The American Judges Association is the only judicial organization that represents judges from both Canada and the United States and is the largest judges-only association in the US. Civic education and judicial education are central to its mission. Its members include a cross section of judges from all levels of courts with all levels of jurisdiction—a diverse group that, when united, speaks as the “Voice of the Judiciary.”
For additional information please contact John Hale at the Center.

The Center would like to acknowledge the continuing generosity of the American Judges Foundation (AJF). The Foundation voted at its annual meeting in Toronto to increase this year’s contribution to the Center for Civic Education for the We the People program to $5,000 to support the We the People program. They have also made it an ongoing donation. In her gracious remarks, Judge Catherine Shaffer said, “This outstanding nonpartisan organization provides top notch civic educational opportunities for students across the United States via its highly praised ‘We the People’ program. Keep up your wonderful work!”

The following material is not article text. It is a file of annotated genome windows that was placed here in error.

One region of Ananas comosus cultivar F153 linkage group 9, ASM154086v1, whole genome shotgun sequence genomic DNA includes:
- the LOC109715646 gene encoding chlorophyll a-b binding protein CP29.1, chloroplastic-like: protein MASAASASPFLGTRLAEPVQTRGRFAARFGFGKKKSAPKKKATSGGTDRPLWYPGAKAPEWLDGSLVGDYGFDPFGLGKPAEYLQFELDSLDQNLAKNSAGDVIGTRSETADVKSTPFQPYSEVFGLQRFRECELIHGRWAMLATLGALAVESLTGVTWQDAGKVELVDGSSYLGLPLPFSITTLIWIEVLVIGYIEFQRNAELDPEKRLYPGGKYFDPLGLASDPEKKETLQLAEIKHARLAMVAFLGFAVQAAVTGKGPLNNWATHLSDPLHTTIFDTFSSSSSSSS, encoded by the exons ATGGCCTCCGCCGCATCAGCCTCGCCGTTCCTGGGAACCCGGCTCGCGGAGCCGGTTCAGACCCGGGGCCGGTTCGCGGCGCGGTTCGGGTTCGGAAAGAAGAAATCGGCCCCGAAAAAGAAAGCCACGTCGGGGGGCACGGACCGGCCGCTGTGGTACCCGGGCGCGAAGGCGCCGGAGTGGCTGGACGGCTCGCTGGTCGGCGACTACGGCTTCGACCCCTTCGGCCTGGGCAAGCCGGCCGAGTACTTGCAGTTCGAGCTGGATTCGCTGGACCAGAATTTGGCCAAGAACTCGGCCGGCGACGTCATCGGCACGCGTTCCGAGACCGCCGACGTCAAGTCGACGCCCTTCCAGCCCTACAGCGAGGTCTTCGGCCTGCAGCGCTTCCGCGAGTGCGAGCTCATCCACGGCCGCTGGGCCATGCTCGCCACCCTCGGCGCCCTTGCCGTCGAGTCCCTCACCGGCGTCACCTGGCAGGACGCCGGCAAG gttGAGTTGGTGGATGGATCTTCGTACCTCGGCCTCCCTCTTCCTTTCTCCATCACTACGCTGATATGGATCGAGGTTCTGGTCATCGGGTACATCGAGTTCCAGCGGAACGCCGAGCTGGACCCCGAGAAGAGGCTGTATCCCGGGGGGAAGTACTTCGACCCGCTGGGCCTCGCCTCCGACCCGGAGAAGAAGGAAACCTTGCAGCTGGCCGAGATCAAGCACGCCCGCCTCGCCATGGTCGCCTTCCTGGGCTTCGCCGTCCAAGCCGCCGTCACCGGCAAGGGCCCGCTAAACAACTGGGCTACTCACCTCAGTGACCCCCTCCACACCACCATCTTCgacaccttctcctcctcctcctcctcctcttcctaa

The Center thanks Judge Shaffer and her many colleagues in the American Judges Association (AJA) not only for the grant but, more importantly, for the extraordinary services they have continued to render over the years as scholars and volunteer judges for the We the People program. Judge Shaffer is a King County Superior Court judge and currently serves as the AJA President-Elect. She has a long history as a participant in the We the People program, for years having served as a judge at the Washington State Finals and also as a judge at the National Finals competitions.

The American Judges Association is the only judicial organization that represents judges from both Canada and the United States and is the largest judges-only association in the US. Civic education and judicial education are central to its mission. Its members include a cross section of judges from all levels of courts with all levels of jurisdiction—a diverse group that, when united, speaks as the “Voice of the Judiciary.”